Sugary drinks

Quick delivery of free sugars will send your kids energy sky-rocketing, only to plummet a short time later. Long-term, there is a concern for dental caries, type 2 diabetes, heart disease, obesity, fatty liver and other issues.

Sugar drinks include soft drinks, juices, fruit drinks, flavoured milk and water, and sports and energy drinks.

Swap with: water, water infused with whole pieces of fruit and herbs like berries, lemon, apple and mint, plain milk, and if having fruit juice, choose 100% and water it down.

Refined, white flours

Pasta, bread, cakes, muffins and pastries – there are better and worse options for these foods. And it is the refined white stuff that is not ideal.

Commonly the foundation for many meals in the Western diet, the heavily refined flour used in foods like white bread and pasta is comprised of simple, not complex, carbohydrate, quickly absorbed into the bloodstream and lacking the goodness of its whole grain counterparts.

Active kids can burn through carbohydrates that eventually get broken down into simple sugars – but whole grains should be the source of this energy over the processed white stuff. Whole foods come packaged with fibre and other beneficial nutrients to lessen the impact on the body, slowing the absorption of naturally occurring sugars, and as a result, supply a longer lasting source of fuel.

Swap with: whole grains, vegetables, fruit. For example, a banana is super satisfying and a source of nutrient-dense energy when wanting something sweet and filling. After healthy lunch ideas for kids to replace that sugary slice or cake? Try an egg muffin, an easy-to-pack-into-a-lunchbox delight! Chuck in a heap of veggies, as these along with the protein in the eggs, provide longer lasting energy and help support growth.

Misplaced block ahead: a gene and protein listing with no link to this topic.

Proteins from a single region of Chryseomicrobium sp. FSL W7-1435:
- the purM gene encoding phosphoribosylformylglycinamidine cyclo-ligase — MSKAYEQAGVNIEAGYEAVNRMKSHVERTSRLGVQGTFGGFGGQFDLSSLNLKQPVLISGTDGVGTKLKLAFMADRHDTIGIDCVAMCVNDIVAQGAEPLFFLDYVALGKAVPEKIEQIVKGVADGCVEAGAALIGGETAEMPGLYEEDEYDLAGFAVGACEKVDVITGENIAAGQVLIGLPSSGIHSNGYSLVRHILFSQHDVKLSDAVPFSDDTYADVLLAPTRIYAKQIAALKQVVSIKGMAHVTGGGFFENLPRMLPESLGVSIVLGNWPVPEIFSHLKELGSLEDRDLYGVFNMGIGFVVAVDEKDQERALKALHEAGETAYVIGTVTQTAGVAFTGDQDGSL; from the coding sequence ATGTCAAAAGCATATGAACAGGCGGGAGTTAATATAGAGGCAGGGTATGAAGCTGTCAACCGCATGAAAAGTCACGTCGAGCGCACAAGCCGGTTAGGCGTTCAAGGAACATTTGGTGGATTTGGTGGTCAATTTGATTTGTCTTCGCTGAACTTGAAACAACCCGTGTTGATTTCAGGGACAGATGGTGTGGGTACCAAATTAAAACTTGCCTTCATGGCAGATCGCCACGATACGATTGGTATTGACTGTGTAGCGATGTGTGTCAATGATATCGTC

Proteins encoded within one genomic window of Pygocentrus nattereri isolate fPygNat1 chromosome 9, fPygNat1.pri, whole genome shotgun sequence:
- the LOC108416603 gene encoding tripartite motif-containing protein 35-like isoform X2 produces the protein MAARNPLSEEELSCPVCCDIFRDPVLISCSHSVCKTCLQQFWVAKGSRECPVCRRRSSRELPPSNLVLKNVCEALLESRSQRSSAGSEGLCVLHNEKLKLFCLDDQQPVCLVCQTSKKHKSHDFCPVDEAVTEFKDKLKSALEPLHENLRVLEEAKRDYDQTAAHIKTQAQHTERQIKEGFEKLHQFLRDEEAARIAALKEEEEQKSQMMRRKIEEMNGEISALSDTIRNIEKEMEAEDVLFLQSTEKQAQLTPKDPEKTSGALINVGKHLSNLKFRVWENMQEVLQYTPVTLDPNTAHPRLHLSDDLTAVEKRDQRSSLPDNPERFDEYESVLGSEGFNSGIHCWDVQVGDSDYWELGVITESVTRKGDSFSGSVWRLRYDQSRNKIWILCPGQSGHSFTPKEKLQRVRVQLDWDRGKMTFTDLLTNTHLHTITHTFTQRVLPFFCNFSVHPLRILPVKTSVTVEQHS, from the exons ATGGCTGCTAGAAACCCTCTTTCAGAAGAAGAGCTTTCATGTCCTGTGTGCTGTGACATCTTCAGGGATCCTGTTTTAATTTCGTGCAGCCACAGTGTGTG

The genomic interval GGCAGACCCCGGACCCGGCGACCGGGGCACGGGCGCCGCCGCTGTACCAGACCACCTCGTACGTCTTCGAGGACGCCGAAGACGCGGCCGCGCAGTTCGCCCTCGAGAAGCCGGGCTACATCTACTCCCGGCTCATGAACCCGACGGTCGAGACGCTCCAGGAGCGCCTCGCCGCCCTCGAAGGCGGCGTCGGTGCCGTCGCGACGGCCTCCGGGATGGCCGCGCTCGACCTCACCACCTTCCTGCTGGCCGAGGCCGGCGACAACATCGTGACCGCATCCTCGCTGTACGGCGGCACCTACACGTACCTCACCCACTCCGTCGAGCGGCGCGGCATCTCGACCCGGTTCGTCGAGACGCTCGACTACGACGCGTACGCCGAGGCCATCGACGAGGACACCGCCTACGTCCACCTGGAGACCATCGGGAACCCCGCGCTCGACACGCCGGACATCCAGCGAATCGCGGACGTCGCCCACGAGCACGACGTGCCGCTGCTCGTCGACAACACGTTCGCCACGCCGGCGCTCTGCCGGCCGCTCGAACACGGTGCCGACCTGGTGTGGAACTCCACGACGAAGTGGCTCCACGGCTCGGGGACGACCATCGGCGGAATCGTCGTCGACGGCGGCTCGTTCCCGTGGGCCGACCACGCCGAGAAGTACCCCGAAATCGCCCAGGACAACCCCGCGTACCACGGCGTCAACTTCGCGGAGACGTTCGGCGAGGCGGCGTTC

170105_TSF_Kids Health Food Swaps

Other things to consider:
  • Keep sugary drinks and packaged goods either out of the house or to a minimum.
  • It is okay for your kids to have an occasional serving of white pasta or flavoured yoghurt/bickie/chocolate. We aren’t saying to abstain altogether; they just don’t need to have these all day every day.
  • Keep an eye out for the many names of sugar in the ingredients list, and remember the higher up the ingredients list, the more sugar is in that product. Added sugar comes in many disguises, and it sneakily creeps into our everyday foods, as well as the obviously sweet stuff like a Mars Bar or Fanta.

After more kids meal ideas? We’ve plenty of healthy recipes for the whole family and inspiration for whole food ideas in our books, e-books and recipes on our website. Enjoy getting creative in finding better whole-food alternatives for you and your kids. It may be a little tricky at first, but tackle the changes one food item at a time – it will be worth it!

By Angela Johnson (BHSc Nut. Med.)

 

References:

  1. World Health Organisation 2015, WHO calls on countries to reduce sugars intake among adults and children, viewed 26 July 2016, <http://www.who.int/mediacentre/news/releases/2015/sugar-guideline/en/>